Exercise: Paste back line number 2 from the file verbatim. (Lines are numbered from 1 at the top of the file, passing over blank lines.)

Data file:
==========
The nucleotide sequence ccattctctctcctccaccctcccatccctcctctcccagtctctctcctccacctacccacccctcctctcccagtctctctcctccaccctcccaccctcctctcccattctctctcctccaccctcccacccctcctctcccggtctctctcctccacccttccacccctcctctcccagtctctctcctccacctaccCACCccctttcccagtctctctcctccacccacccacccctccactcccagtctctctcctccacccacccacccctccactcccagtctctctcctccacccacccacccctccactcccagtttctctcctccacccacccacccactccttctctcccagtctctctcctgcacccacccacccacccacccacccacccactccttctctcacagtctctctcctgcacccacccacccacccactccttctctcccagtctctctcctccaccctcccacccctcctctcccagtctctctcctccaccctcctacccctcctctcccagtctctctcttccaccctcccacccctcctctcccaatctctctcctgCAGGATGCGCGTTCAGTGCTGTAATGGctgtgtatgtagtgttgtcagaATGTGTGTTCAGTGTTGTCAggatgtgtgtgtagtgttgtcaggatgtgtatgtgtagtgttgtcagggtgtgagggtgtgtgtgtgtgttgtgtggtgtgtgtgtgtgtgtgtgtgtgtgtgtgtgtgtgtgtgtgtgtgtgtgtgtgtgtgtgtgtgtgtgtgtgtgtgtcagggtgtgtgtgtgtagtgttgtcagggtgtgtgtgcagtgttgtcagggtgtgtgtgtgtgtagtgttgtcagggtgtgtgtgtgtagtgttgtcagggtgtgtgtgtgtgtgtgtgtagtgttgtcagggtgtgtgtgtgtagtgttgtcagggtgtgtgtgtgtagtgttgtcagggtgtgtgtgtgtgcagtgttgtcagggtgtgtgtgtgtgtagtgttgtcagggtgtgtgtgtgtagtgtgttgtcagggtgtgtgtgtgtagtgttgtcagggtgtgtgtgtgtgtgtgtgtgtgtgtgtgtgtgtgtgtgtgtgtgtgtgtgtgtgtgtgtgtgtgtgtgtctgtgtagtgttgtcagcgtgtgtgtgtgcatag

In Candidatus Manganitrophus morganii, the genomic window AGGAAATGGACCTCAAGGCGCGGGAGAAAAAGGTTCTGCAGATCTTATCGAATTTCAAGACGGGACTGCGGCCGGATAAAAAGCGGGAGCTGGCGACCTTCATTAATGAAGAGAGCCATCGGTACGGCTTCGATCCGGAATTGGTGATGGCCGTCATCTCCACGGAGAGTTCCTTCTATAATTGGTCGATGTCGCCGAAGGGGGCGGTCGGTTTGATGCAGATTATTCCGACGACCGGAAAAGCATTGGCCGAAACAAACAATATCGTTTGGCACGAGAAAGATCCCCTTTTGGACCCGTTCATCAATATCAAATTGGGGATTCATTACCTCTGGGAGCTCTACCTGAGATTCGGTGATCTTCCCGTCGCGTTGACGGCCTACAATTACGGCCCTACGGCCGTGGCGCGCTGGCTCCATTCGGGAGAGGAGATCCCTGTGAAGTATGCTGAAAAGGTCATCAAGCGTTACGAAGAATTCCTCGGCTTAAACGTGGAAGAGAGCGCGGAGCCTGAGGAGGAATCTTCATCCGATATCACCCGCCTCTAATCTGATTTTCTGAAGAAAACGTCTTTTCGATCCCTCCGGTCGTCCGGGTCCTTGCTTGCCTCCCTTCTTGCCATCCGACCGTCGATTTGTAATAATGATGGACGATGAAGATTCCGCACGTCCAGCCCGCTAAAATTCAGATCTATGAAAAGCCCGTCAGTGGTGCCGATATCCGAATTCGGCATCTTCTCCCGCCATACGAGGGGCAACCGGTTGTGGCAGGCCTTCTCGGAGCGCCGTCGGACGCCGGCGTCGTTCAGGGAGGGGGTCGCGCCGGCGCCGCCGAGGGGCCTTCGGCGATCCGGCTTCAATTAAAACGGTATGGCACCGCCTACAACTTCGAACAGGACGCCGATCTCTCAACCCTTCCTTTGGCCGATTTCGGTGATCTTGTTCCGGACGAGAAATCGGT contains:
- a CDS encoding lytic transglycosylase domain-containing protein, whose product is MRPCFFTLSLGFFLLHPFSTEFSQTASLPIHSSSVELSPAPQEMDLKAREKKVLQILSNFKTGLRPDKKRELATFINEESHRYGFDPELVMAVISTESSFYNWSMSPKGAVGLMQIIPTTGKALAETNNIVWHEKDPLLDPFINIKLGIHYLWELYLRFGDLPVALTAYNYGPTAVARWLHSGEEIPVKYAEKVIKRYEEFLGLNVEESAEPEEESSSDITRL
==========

In Candidatus Manganitrophus morganii, the genomic window AGGAAATGGACCTCAAGGCGCGGGAGAAAAAGGTTCTGCAGATCTTATCGAATTTCAAGACGGGACTGCGGCCGGATAAAAAGCGGGAGCTGGCGACCTTCATTAATGAAGAGAGCCATCGGTACGGCTTCGATCCGGAATTGGTGATGGCCGTCATCTCCACGGAGAGTTCCTTCTATAATTGGTCGATGTCGCCGAAGGGGGCGGTCGGTTTGATGCAGATTATTCCGACGACCGGAAAAGCATTGGCCGAAACAAACAATATCGTTTGGCACGAGAAAGATCCCCTTTTGGACCCGTTCATCAATATCAAATTGGGGATTCATTACCTCTGGGAGCTCTACCTGAGATTCGGTGATCTTCCCGTCGCGTTGACGGCCTACAATTACGGCCCTACGGCCGTGGCGCGCTGGCTCCATTCGGGAGAGGAGATCCCTGTGAAGTATGCTGAAAAGGTCATCAAGCGTTACGAAGAATTCCTCGGCTTAAACGTGGAAGAGAGCGCGGAGCCTGAGGAGGAATCTTCATCCGATATCACCCGCCTCTAATCTGATTTTCTGAAGAAAACGTCTTTTCGATCCCTCCGGTCGTCCGGGTCCTTGCTTGCCTCCCTTCTTGCCATCCGACCGTCGATTTGTAATAATGATGGACGATGAAGATTCCGCACGTCCAGCCCGCTAAAATTCAGATCTATGAAAAGCCCGTCAGTGGTGCCGATATCCGAATTCGGCATCTTCTCCCGCCATACGAGGGGCAACCGGTTGTGGCAGGCCTTCTCGGAGCGCCGTCGGACGCCGGCGTCGTTCAGGGAGGGGGTCGCGCCGGCGCCGCCGAGGGGCCTTCGGCGATCCGGCTTCAATTAAAACGGTATGGCACCGCCTACAACTTCGAACAGGACGCCGATCTCTCAACCCTTCCTTTGGCCGATTTCGGTGATCTTGTTCCGGACGAGAAATCGGT contains: